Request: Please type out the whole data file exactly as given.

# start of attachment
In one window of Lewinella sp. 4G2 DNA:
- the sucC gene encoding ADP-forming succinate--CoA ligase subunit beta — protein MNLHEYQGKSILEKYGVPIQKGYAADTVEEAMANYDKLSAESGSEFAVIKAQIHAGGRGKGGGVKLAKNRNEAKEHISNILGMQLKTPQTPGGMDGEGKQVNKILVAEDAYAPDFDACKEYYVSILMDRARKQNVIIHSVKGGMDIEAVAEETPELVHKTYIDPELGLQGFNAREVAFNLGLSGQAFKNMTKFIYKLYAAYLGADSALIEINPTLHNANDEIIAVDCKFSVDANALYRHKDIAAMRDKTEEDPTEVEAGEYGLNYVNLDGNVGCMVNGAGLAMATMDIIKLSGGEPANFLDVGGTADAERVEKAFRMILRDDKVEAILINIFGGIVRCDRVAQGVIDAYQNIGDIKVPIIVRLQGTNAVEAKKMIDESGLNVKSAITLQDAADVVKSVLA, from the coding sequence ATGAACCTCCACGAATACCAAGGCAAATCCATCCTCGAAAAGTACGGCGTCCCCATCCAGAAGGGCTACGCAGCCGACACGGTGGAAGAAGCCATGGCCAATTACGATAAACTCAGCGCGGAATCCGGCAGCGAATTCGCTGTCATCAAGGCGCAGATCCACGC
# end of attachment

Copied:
In one window of Lewinella sp. 4G2 DNA:
- the sucC gene encoding ADP-forming succinate--CoA ligase subunit beta — protein MNLHEYQGKSILEKYGVPIQKGYAADTVEEAMANYDKLSAESGSEFAVIKAQIHAGGRGKGGGVKLAKNRNEAKEHISNILGMQLKTPQTPGGMDGEGKQVNKILVAEDAYAPDFDACKEYYVSILMDRARKQNVIIHSVKGGMDIEAVAEETPELVHKTYIDPELGLQGFNAREVAFNLGLSGQAFKNMTKFIYKLYAAYLGADSALIEINPTLHNANDEIIAVDCKFSVDANALYRHKDIAAMRDKTEEDPTEVEAGEYGLNYVNLDGNVGCMVNGAGLAMATMDIIKLSGGEPANFLDVGGTADAERVEKAFRMILRDDKVEAILINIFGGIVRCDRVAQGVIDAYQNIGDIKVPIIVRLQGTNAVEAKKMIDESGLNVKSAITLQDAADVVKSVLA, from the coding sequence ATGAACCTCCACGAATACCAAGGCAAATCCATCCTCGAAAAGTACGGCGTCCCCATCCAGAAGGGCTACGCAGCCGACACGGTGGAAGAAGCCATGGCCAATTACGATAAACTCAGCGCGGAATCCGGCAGCGAATTCGCTGTCATCAAGGCGCAGATCCACGC